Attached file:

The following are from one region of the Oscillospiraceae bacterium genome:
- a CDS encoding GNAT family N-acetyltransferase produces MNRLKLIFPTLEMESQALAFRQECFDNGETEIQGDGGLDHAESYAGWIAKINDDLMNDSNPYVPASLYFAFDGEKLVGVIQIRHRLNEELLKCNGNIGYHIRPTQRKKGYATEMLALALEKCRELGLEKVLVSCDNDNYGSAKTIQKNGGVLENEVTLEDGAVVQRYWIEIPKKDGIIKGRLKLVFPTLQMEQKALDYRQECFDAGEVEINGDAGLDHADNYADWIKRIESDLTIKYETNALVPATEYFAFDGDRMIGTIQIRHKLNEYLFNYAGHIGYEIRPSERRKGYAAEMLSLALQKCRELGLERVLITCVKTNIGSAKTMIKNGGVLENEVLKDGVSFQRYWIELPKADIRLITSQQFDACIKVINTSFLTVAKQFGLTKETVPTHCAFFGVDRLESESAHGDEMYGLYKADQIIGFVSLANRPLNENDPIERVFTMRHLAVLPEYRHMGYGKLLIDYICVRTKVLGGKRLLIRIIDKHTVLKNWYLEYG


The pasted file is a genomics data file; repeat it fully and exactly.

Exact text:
The following are from one region of the Oscillospiraceae bacterium genome:
- a CDS encoding GNAT family N-acetyltransferase produces MNRLKLIFPTLEMESQALAFRQECFDNGETEIQGDGGLDHAESYAGWIAKINDDLMNDSNPYVPASLYFAFDGEKLVGVIQIRHRLNEELLKCNGNIGYHIRPTQRKKGYATEMLALALEKCRELGLEKVLVSCDNDNYGSAKTIQKNGGVLENEVTLEDGAVVQRYWIEIPKKDGIIKGRLKLVFPTLQMEQKALDYRQECFDAGEVEINGDAGLDHADNYADWIKRIESDLTIKYETNALVPATEYFAFDGDRMIGTIQIRHKLNEYLFNYAGHIGYEIRPSERRKGYAAEMLSLALQKCRELGLERVLITCVKTNIGSAKTMIKNGGVLENEVLKDGVSFQRYWIELPKADIRLITSQQFDACIKVINTSFLTVAKQFGLTKETVPTHCAFFGVDRLESESAHGDEMYGLYKADQIIGFVSLANRPLNENDPIERVFTMRHLAVLPEYRHMGYGKLLIDYICVRTKVLGGKRLLIRIIDKHTVLKNWYLEYG